The G20 summit this week is a good test of the mood among the ruling classes of the world. It brings together leaders and central bankers from 20 major economies that collectively account for 85 percent of global production and 80 percent of world trade.
Their meeting in China was dominated by recognition of continuing economic stagnation—or worse—and fear of rising resistance to political and economic elites.
Those who might be seen as the rulers of the world know their system isn’t working, and they can feel the ground shifting beneath their feet.
On the eve of the G20, Christine Lagarde, the International Monetary Fund (IMF) managing director, said, “Without forceful policy actions, the world could suffer from disappointing growth for a long time”.
Angel Gurria, secretary-general of the Organisation of Economic Co-operation and Development said, “Cylinders of growth are chugging their way but they are moving half-speed at best. In some cases we look like we’re walking backwards”.
The Chinese economy is growing at its slowest rate in a quarter century while Brazil and Russia are both in their second year of recession. The eurozone and the US are producing only very low growth rates.
It has been nine years since the financial crisis broke. The authorities are still funnelling vast sums to banks and corporations in the vain hope that they will begin lending or start investing. Instead much of the money is going into share buying and buying bonds.
Bosses are reluctant to invest. This is shown by the fact that nearly £10 trillion across the world is now invested in bonds and other financial holdings that pay negative interest rates. These negative interest rates means they get less money out after a period of time than you paid in.
They are bought because they are safe. And they may be able to be sold on at a higher price in the future when there is even more competition for secure investments.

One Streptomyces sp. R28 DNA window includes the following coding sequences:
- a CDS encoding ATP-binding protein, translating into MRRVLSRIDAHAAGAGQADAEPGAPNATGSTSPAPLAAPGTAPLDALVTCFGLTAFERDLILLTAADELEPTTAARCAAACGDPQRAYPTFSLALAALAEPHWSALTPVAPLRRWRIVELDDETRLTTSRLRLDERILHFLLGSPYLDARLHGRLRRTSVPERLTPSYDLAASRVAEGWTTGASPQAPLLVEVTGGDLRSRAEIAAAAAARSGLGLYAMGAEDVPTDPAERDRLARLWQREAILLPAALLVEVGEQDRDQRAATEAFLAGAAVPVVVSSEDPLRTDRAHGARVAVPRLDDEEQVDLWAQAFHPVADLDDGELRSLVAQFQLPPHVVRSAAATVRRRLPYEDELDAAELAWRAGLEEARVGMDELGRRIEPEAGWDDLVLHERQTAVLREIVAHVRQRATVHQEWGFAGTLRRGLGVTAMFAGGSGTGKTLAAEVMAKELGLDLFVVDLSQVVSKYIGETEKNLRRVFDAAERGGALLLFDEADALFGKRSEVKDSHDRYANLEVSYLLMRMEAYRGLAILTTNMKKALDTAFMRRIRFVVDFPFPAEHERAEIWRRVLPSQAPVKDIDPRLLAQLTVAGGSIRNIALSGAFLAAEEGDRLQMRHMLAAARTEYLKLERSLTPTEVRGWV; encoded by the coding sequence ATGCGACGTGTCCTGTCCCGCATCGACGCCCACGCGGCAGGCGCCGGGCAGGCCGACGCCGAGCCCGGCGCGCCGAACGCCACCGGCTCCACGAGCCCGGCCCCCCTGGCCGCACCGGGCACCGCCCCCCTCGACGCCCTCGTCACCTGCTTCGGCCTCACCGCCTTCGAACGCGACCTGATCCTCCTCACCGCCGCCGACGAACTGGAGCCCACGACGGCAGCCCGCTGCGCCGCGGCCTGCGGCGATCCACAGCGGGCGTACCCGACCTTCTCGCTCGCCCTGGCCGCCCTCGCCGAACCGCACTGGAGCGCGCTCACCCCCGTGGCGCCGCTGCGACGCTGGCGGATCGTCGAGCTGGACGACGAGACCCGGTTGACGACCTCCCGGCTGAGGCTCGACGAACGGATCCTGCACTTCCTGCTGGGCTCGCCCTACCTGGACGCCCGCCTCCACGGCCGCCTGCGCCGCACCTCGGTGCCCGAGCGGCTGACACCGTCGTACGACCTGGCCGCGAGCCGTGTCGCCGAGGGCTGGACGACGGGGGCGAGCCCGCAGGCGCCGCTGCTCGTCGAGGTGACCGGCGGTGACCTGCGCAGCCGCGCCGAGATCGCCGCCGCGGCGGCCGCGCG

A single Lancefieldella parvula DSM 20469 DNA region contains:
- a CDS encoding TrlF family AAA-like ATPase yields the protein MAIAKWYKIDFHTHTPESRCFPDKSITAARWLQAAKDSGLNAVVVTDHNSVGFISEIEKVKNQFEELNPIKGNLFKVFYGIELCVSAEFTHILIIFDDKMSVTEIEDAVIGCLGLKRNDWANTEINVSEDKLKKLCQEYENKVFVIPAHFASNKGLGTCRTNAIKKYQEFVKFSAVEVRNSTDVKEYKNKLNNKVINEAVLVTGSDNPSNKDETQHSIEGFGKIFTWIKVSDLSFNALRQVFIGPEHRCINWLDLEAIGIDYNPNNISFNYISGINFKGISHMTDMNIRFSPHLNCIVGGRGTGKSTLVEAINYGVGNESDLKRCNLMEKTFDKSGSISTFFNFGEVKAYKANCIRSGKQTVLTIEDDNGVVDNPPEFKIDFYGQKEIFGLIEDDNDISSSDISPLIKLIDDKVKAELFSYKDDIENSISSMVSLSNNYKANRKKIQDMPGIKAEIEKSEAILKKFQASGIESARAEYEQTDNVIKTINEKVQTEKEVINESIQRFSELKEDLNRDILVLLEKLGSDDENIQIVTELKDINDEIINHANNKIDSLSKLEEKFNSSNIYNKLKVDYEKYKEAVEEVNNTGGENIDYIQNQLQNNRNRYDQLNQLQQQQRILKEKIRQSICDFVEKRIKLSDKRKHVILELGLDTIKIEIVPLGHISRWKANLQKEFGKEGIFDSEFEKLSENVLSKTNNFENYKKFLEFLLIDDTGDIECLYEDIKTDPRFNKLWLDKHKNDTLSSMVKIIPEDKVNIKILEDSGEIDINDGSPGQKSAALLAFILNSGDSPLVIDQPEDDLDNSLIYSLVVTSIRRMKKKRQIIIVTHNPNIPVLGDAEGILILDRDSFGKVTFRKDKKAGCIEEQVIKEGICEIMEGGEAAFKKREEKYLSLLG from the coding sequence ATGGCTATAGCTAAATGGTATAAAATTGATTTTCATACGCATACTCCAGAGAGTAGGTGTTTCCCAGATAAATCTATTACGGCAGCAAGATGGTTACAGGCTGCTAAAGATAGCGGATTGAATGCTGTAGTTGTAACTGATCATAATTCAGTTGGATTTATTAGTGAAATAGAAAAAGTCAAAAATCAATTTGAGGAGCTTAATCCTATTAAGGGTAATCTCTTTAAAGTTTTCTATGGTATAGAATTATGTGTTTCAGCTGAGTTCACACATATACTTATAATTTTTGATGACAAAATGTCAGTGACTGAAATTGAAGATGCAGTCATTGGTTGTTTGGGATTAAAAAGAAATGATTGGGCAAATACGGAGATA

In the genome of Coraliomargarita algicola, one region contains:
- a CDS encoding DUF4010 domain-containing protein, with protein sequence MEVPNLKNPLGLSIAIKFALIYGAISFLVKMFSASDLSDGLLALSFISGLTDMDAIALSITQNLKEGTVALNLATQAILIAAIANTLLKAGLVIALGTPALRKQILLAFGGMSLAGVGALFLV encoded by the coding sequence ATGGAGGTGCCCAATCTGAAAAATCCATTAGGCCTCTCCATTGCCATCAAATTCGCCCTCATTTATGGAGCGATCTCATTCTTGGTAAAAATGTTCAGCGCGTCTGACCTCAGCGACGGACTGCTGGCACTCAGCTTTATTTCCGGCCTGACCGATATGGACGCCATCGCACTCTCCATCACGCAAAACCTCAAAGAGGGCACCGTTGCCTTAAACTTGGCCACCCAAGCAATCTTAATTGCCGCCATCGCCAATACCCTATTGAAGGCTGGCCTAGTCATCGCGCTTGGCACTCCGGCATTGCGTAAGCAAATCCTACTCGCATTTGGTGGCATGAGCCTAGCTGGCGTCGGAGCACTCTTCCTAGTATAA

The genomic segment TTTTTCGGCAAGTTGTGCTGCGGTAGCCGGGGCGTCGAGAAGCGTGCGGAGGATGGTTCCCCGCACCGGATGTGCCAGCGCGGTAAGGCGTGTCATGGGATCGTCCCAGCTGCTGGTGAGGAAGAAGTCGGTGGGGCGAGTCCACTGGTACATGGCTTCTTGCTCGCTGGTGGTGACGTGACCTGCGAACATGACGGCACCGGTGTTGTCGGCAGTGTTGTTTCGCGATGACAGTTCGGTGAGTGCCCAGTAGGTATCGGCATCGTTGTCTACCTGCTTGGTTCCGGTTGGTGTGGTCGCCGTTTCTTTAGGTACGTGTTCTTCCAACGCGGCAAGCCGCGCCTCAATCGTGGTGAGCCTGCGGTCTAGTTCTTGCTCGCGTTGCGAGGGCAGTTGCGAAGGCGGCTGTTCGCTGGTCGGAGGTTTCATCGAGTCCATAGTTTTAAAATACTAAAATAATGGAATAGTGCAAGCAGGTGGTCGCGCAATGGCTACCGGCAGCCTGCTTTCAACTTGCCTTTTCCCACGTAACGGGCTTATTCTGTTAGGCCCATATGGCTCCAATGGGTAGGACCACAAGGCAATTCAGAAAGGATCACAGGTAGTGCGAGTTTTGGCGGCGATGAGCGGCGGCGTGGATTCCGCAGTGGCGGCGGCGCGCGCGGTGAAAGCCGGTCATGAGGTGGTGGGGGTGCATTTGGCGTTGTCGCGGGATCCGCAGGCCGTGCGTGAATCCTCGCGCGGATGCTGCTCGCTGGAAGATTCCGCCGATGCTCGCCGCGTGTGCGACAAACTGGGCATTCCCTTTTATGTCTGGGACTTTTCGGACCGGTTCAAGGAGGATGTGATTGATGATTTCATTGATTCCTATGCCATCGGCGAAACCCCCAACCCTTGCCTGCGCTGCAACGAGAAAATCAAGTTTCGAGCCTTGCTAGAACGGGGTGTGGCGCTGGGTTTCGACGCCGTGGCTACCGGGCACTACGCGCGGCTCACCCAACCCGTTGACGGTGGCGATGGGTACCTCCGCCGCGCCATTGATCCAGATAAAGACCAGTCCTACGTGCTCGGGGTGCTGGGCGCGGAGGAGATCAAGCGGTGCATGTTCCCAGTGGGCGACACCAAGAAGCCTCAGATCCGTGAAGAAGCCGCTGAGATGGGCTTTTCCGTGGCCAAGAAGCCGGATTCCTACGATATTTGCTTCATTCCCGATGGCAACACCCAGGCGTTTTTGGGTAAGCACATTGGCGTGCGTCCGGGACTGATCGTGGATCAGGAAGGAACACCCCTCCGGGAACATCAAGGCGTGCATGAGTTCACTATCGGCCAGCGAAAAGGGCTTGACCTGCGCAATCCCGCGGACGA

The lack of investment by big business, because they can’t guarantee enough profit, has led some financial analysts to propose a novel solution—colonising Mars.
“It is not as crazy as it sounds,” wrote Viktor Shvets and Chetan Seth from the Macquarie global equities team recently. They hope that a Mars programme would help to boost the rate of profit on investment.
The IMF’s solution to all this is not (yet) interplanetary exploration. It is to boost infrastructure spending—roads, bridges, railways and so on.
But this shift from prioritising deficit reduction above all else is coupled with calls for “structural reforms”. This comes down to attacks on labour rights, cuts in pensions and fewer restrictions on bosses’ ability to hire and fire.
This is a carefully worded programme of continuing class war. But it’s one where politicians and financiers know there is plenty of opposition.
The Financial Times newspaper’s Martin Wolf worried last week that inequality and slowing productivity growth are a “poisonous brew” that “makes democracy intolerant and capitalism illegitimate”.
China’s president Xi Jinping told the G20 that the global Gini coefficient—the standard measure of inequality—had raced past its “alarm level” of 0.6 and now stood at 0.7. “We need to build a more inclusive world economy,” Xi said.
But none of the G20 attendees had a real solution. They all want to boost profits, they all want some other country to pay to boost demand so “their” firms can benefit from it.
There was much froth about “global cooperation” when China and the US formally committed to the Paris climate deal at the G20. But the deal is non-binding and crucial parts involve only aspirations.
Even if they were enforced, the targets for limiting global warming are far too low to halt continuing climate chaos.
The G20 leaders maintain a dysfunctional system that is producing fragmented and contradictory revolts across the world. Sometimes they are pulled leftwards, sometimes to the right.
The G20 shows capitalist failure. It also underlines the need for socialist politics.